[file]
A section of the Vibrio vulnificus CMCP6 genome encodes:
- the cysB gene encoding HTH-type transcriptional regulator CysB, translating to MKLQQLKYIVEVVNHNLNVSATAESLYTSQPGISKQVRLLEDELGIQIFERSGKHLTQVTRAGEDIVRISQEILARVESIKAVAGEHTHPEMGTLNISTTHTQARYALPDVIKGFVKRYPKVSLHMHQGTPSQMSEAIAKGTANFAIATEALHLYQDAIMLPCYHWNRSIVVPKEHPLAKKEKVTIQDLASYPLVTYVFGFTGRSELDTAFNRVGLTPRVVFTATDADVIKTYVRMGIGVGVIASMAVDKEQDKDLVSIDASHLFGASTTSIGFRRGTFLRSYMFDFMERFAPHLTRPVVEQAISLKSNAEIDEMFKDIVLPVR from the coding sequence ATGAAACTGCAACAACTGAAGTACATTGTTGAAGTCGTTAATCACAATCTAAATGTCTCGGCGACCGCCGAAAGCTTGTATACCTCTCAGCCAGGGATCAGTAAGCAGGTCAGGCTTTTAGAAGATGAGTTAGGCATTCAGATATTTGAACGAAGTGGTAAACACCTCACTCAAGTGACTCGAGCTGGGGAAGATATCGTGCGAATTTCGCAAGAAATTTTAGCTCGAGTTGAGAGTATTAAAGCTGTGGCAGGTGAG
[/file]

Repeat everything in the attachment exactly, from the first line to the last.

A section of the Vibrio vulnificus CMCP6 genome encodes:
- the cysB gene encoding HTH-type transcriptional regulator CysB, translating to MKLQQLKYIVEVVNHNLNVSATAESLYTSQPGISKQVRLLEDELGIQIFERSGKHLTQVTRAGEDIVRISQEILARVESIKAVAGEHTHPEMGTLNISTTHTQARYALPDVIKGFVKRYPKVSLHMHQGTPSQMSEAIAKGTANFAIATEALHLYQDAIMLPCYHWNRSIVVPKEHPLAKKEKVTIQDLASYPLVTYVFGFTGRSELDTAFNRVGLTPRVVFTATDADVIKTYVRMGIGVGVIASMAVDKEQDKDLVSIDASHLFGASTTSIGFRRGTFLRSYMFDFMERFAPHLTRPVVEQAISLKSNAEIDEMFKDIVLPVR from the coding sequence ATGAAACTGCAACAACTGAAGTACATTGTTGAAGTCGTTAATCACAATCTAAATGTCTCGGCGACCGCCGAAAGCTTGTATACCTCTCAGCCAGGGATCAGTAAGCAGGTCAGGCTTTTAGAAGATGAGTTAGGCATTCAGATATTTGAACGAAGTGGTAAACACCTCACTCAAGTGACTCGAGCTGGGGAAGATATCGTGCGAATTTCGCAAGAAATTTTAGCTCGAGTTGAGAGTATTAAAGCTGTGGCAGGTGAG